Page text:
Beirut – A positive mood prevailed on Saturday among Lebanon’s political leaders with reports about a near agreement on a new parliamentary electoral law that could technically postpone the elections date due to factors related to its implementation.
Meanwhile, it is almost definite that this new law would be founded on a format compiling both the proportional and the majority systems.
In an interview with the Central News Agency, head of the Lebanese Forces party Samir Geagea said on Saturday: “We are now close from achieving the awaited dream by endorsing a new electoral law.”
Geagea praised the efforts exerted by his party and other political forces to achieve this dream “even if reached after a 10-year delay during which several attempts to agree on a new electoral law had reached a deadlock.”
The LF leader said that the “new format” presented by the Future Movement and the Progressive Socialist Party (PSP) has proved “correct” because the majority of political parties supported it. “I am very happy that we are on the verge of agreeing on a copy of the electoral law,” Geagea added.
For his part, Information Minister Melhem Riachi expressed his optimism that a new electoral law would soon see the light.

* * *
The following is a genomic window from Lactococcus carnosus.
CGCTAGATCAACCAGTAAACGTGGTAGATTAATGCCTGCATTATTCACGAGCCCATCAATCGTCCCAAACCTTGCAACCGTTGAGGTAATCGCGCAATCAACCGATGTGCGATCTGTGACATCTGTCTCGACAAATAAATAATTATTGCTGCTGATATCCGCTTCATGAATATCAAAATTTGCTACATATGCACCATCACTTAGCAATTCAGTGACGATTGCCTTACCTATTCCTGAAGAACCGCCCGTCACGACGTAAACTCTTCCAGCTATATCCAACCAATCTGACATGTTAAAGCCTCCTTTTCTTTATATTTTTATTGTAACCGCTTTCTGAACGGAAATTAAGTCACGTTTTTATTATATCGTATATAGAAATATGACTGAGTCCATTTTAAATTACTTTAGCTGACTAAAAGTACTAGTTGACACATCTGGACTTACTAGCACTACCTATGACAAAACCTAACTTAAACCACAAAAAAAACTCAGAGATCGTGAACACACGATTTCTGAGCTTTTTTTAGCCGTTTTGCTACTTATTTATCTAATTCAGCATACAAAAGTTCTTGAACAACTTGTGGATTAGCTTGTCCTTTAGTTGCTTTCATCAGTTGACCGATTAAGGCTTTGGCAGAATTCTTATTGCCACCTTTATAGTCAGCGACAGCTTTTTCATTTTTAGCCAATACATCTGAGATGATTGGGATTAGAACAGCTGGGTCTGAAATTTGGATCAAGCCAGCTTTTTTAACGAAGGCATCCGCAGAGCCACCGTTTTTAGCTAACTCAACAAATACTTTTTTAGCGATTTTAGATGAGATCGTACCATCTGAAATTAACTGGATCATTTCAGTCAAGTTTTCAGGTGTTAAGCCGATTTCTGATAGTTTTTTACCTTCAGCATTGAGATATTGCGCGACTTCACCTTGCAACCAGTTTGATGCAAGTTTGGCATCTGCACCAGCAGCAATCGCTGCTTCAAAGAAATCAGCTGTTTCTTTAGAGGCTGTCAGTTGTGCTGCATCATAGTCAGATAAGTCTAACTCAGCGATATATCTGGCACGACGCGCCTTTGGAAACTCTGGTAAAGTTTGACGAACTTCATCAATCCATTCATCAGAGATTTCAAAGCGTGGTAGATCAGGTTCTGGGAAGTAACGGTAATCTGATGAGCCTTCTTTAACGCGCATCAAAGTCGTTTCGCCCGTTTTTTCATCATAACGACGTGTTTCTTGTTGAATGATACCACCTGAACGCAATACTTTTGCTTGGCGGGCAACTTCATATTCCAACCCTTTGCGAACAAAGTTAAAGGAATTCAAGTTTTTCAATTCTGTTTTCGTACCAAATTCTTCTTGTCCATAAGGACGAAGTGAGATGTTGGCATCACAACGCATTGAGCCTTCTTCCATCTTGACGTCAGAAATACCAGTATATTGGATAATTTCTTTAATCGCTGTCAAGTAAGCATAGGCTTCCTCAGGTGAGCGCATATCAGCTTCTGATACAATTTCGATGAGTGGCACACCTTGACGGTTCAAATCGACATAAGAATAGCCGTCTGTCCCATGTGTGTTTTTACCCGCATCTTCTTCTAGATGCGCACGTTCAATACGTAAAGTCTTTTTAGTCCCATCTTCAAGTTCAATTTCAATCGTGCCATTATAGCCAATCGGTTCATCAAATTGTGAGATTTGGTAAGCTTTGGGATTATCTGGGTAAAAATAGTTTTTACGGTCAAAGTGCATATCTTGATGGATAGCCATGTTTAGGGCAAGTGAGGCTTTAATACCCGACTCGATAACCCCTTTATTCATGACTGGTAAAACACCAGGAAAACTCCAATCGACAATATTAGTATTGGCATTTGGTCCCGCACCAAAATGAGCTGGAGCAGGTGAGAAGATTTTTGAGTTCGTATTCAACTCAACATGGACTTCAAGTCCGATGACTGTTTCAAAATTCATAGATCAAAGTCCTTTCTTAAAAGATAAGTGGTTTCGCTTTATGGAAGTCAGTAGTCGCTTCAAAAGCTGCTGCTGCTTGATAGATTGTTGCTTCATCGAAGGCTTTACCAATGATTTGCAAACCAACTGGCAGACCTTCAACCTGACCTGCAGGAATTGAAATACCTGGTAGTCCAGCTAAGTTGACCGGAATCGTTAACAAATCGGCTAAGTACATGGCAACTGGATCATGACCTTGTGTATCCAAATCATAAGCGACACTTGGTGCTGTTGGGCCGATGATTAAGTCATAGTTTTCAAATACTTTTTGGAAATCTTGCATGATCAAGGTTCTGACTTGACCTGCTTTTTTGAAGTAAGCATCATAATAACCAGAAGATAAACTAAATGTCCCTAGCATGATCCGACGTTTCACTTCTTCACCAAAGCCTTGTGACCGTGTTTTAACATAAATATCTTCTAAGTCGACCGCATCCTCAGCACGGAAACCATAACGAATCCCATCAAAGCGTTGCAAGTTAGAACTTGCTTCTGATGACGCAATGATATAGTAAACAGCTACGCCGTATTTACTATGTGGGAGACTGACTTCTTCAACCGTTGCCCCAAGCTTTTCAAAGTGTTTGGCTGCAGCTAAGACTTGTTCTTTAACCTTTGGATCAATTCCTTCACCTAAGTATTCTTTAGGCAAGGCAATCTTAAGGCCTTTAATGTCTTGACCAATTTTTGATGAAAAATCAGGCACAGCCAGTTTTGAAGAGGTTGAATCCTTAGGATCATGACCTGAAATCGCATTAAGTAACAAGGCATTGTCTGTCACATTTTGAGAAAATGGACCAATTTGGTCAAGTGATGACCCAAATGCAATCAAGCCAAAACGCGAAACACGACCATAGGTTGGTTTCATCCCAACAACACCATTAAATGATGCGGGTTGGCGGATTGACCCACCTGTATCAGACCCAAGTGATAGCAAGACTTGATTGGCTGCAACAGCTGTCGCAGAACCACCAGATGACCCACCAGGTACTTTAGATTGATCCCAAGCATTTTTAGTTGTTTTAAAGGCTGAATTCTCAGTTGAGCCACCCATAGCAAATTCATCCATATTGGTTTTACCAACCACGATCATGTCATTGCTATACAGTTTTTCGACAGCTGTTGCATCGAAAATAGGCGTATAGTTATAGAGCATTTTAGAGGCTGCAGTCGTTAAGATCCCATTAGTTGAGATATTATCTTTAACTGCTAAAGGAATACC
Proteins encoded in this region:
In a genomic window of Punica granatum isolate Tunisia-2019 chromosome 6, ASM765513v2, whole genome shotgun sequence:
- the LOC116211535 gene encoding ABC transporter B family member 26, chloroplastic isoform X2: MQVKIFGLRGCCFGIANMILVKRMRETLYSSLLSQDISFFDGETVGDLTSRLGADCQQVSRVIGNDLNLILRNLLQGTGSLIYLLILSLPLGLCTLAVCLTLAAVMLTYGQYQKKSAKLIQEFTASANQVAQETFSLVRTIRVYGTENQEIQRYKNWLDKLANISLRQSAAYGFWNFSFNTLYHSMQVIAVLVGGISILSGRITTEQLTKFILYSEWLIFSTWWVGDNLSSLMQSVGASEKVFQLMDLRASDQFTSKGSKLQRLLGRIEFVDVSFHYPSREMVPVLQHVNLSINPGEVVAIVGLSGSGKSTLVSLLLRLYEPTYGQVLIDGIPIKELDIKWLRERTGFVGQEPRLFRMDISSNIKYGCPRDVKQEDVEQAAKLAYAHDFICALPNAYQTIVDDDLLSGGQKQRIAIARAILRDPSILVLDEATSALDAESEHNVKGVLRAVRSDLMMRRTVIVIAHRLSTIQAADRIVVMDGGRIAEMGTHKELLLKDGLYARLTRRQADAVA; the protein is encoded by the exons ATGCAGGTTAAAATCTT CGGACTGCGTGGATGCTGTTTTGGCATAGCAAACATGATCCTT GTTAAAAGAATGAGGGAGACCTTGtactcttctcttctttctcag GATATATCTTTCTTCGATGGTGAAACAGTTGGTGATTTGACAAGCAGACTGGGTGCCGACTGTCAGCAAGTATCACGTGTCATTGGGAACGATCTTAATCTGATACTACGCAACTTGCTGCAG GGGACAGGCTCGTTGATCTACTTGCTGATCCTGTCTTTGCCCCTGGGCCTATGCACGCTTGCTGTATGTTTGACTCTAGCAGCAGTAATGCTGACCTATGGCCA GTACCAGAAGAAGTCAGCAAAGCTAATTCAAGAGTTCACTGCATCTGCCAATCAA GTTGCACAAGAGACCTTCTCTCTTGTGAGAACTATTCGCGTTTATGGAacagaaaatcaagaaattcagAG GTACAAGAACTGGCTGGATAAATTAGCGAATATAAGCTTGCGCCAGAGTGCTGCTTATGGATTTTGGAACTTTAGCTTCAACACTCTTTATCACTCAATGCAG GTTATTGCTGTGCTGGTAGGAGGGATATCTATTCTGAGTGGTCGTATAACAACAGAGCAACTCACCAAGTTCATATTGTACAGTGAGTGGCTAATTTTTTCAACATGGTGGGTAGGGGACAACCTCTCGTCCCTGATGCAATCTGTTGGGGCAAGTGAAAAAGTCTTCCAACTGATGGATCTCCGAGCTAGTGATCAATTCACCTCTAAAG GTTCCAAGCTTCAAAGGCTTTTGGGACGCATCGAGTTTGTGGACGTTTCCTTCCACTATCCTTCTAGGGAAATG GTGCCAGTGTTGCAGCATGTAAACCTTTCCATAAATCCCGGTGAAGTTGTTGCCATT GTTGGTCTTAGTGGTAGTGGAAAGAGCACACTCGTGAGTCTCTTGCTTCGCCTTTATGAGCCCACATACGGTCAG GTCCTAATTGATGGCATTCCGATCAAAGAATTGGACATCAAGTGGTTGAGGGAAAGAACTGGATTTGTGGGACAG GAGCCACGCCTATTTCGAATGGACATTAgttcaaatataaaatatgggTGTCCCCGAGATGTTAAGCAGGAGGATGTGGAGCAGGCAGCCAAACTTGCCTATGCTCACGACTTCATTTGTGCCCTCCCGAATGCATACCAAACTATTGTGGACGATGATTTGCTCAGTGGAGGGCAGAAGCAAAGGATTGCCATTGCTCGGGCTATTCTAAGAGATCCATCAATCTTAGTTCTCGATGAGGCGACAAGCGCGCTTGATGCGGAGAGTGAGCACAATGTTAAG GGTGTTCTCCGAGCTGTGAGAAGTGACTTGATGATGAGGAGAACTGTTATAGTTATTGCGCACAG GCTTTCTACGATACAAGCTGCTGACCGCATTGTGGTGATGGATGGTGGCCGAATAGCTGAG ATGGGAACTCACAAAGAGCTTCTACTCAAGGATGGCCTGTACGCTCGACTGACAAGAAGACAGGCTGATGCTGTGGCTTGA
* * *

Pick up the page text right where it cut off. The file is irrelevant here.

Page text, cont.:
In an interview with Asharq Al-Awsat, Riachi said: “The base for any discussions related to the new electoral law is now the new hybrid format built on the proposal presented by the Lebanese Forces after all parties were convinced that we cannot apply the proportional representation law alone or the majority system alone. Therefore, the hybrid electoral law remains the mid-solution suiting all parties.”
However, Riachi said that the implementation of the law might lead to a technical postponement of the parliamentary elections, planned for next May.
Meanwhile, a PSP delegation continued on Saturday its visits to political parties, rejecting a pure “proportional representation” electoral law and instead calling for a law that combines Aley and Chouf areas in one electoral circumscription based on the majority system format.
PSP spokesperson Rami Rayess told Asharq Al-Awsat: “There are several suggestions that we are currently studying. We are still waiting for the final version of the electoral law to study it before announcing our positions.”
Sources close to the issue told the Central News Agency that the “countdown for issuing the new electoral law has kicked off.”
The sources said all parties are now convinced there is no escape from holding the elections based on a new law, particularly in light of President Michel Aoun’s insistence in this regard.
Concerning the division of geographical circumscriptions based on a hybrid format, the sources said: “Technical discussions started in this regard but were still unsettled. The parliamentary elections could be held based on a proportional system at the level of the five usual governorates, or be expanded to involve 7 or 9 new circumscriptions.”